Next I looked to build a mount for my monitor. Since I was going with just a standard 19” CRT and not the original Sanyo20EZ that Nintendo used back in the day I decided to make mine out of timbre and build a support for it that didn’t require me putting bolts through the side of the cabinet. This way the side art would go on nice and clean and not have any ugly bolts sticking through it like the originals do. For the mount itself I borrowed a few measurements from the one in my LAI lowboy and then cut out the hole and bolt holes in a piece of timbre the correct width for this cabinet. I went with an 18mm ply here just for some added strength. When installing it I used the original monitor mount bolt holes to get the angle right and then I fixed it to two support pieces as seen in the pics below.

Next it came time to cut my t-moulding slots. I decided to finish the undercoats on the main side panels but not apply the DK Blue before using the router to cut the slots just in case running it along the panels would damage the paint job. Cutting the slot went well for the most part, except next time I would put my base on afterwards as there was not quite enough clearance for the router. Anyway it wasn’t a big deal, the slot was just slightly off centre along the bottom edge and you don’t have to run the t-moulding all the way along it anyway. I sourced some 20mm t-moulding locally for a great price as I couldn’t see the point in sourcing true flat t-moulding from the US as it was expensive and what I had would look very similar once trimmed. I bought myself a special t-moulding trimmer which I saw John's Arcade using on one of his previous videos and it worked a treat. I used it on the straight edges along the front as seen in the pictures below, the trimmer does not work around corners unfortunately. Anyway it was quite easy to put it in, trim and repeat, once again I did this before painting the DK blue as using the trimmer does mark the surface you are running it along. Another tip is to wrap your mallet with a towel or thick cloth, that prevents any marks transferring to the t-moulding when you are knocking it in.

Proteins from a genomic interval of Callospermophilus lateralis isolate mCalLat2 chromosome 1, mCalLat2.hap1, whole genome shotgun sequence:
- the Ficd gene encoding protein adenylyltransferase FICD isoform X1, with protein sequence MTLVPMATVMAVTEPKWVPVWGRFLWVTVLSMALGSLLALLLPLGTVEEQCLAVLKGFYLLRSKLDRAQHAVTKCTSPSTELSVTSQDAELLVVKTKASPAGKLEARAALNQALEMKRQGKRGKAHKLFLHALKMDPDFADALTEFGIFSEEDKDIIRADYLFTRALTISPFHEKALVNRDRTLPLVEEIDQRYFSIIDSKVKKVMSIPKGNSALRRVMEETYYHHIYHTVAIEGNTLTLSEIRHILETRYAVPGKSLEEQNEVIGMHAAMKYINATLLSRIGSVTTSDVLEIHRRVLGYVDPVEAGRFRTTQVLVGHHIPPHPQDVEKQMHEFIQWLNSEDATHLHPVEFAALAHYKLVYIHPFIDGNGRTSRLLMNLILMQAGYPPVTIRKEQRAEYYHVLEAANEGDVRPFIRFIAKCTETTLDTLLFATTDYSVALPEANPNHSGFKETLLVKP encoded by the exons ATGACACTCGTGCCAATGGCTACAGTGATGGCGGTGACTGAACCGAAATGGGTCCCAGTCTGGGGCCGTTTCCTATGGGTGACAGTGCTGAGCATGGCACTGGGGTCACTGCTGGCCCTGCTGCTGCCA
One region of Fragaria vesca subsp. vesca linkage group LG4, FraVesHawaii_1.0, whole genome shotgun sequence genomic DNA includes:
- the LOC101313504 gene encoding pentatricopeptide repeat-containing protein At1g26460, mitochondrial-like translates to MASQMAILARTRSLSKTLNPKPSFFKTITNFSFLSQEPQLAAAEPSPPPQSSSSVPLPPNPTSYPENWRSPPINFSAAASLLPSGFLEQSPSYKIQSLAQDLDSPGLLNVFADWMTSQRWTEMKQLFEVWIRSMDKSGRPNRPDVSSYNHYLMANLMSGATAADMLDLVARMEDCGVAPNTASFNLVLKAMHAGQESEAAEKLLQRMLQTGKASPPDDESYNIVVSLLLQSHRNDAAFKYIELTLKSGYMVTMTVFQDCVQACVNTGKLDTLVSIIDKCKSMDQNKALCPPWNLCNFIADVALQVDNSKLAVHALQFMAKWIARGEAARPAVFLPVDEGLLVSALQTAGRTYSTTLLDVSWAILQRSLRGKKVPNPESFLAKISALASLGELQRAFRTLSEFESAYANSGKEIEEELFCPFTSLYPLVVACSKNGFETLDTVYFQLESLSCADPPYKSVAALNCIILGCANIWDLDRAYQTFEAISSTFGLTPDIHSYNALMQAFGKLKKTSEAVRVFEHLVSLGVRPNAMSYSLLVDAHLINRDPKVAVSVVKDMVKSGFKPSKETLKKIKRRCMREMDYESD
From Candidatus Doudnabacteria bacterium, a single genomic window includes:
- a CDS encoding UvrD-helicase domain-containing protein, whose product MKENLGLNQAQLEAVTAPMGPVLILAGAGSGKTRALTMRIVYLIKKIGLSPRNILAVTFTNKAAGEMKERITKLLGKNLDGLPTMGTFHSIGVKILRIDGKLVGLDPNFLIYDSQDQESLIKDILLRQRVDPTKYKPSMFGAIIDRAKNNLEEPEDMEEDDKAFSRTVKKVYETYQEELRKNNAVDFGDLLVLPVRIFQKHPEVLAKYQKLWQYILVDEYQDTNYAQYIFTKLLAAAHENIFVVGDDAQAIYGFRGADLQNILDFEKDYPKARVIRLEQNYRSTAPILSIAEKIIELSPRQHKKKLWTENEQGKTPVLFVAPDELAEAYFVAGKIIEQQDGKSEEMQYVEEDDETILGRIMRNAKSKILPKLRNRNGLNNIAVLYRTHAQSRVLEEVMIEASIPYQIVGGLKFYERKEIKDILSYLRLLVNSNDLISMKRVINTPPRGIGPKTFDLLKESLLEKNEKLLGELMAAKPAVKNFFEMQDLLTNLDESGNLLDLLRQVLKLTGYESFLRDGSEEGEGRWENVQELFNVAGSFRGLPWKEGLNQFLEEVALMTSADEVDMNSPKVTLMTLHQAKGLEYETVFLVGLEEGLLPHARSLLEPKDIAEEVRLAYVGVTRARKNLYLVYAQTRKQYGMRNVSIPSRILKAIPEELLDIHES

So once I had trimmed the t-moulding I decided to paint the DK Blue on. I just gave it two coats (as well as the two undercoats) and it came up a treat!

Next everything else came together quite quickly..

  1. I assembled and fitted the coin box holder (there were no plans for the coin box itself so I just made one up later on)
  2. Assembled the control panel and fitted the control panel latches to the cabinet
  3. Fitted the coin door along with a couple of Classic Coin mechs (sourced from OzStick).
  4. Fitted the monitor and mounted the chassis
  5. Mounted the PCB inside the cab
  6. Using a pre-wired off the shelf JAMMA harness I wired everything up putting molex connectors between the main harness and the control panel (for easy removal) as well as the speaker.
  7. I decided to use a IC Switch (with a fuse) for the power coming into the cabinet and just fitted a common 15amp PSU along with the 110V transformer for the monitor.
  8. The marquee light I used was just an off the shelf 12v LED from Jaycar which fitted perfectly into the marquee recess on the cabinet and I was able to just wire it directly to the +12v on the PSU.
  9. The last few things I did was apply the side art, marquee art, instruction card sticker and the monitor bezel.

All in all I was very happy with how this turned out. Without looking on the inside of the cab I would challenge anyone to pick the difference between this and an original cab. All of the reproduction parts from Mikes Arcade fitted perfectly so I am pretty confident that the measurements for this cab are spot on. As for a finishing touch I even added an original Nintendo serial plate for this cab on the back!

Now for the next project!